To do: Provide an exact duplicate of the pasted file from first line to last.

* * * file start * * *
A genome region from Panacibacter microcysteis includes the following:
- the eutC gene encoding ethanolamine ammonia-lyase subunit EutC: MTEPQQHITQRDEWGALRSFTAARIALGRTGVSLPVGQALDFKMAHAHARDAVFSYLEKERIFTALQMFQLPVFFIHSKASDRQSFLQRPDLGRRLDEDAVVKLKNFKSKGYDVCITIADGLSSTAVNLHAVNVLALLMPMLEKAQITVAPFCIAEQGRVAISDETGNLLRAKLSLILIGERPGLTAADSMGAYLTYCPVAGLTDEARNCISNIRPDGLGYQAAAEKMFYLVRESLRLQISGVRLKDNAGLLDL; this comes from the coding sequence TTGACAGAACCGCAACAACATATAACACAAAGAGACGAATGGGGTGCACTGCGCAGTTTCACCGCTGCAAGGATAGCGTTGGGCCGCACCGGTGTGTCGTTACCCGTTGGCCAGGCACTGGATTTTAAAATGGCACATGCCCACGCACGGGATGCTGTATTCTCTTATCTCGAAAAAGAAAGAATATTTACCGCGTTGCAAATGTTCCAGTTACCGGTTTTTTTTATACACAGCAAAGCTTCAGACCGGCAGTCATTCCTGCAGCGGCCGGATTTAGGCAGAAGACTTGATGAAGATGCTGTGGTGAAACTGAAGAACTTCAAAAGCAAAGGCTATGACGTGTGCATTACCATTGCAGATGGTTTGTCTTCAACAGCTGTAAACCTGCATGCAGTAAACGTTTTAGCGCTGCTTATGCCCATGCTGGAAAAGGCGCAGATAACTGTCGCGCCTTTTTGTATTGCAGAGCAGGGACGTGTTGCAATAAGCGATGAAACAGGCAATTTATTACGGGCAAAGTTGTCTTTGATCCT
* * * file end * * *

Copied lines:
A genome region from Panacibacter microcysteis includes the following:
- the eutC gene encoding ethanolamine ammonia-lyase subunit EutC: MTEPQQHITQRDEWGALRSFTAARIALGRTGVSLPVGQALDFKMAHAHARDAVFSYLEKERIFTALQMFQLPVFFIHSKASDRQSFLQRPDLGRRLDEDAVVKLKNFKSKGYDVCITIADGLSSTAVNLHAVNVLALLMPMLEKAQITVAPFCIAEQGRVAISDETGNLLRAKLSLILIGERPGLTAADSMGAYLTYCPVAGLTDEARNCISNIRPDGLGYQAAAEKMFYLVRESLRLQISGVRLKDNAGLLDL; this comes from the coding sequence TTGACAGAACCGCAACAACATATAACACAAAGAGACGAATGGGGTGCACTGCGCAGTTTCACCGCTGCAAGGATAGCGTTGGGCCGCACCGGTGTGTCGTTACCCGTTGGCCAGGCACTGGATTTTAAAATGGCACATGCCCACGCACGGGATGCTGTATTCTCTTATCTCGAAAAAGAAAGAATATTTACCGCGTTGCAAATGTTCCAGTTACCGGTTTTTTTTATACACAGCAAAGCTTCAGACCGGCAGTCATTCCTGCAGCGGCCGGATTTAGGCAGAAGACTTGATGAAGATGCTGTGGTGAAACTGAAGAACTTCAAAAGCAAAGGCTATGACGTGTGCATTACCATTGCAGATGGTTTGTCTTCAACAGCTGTAAACCTGCATGCAGTAAACGTTTTAGCGCTGCTTATGCCCATGCTGGAAAAGGCGCAGATAACTGTCGCGCCTTTTTGTATTGCAGAGCAGGGACGTGTTGCAATAAGCGATGAAACAGGCAATTTATTACGGGCAAAGTTGTCTTTGATCCT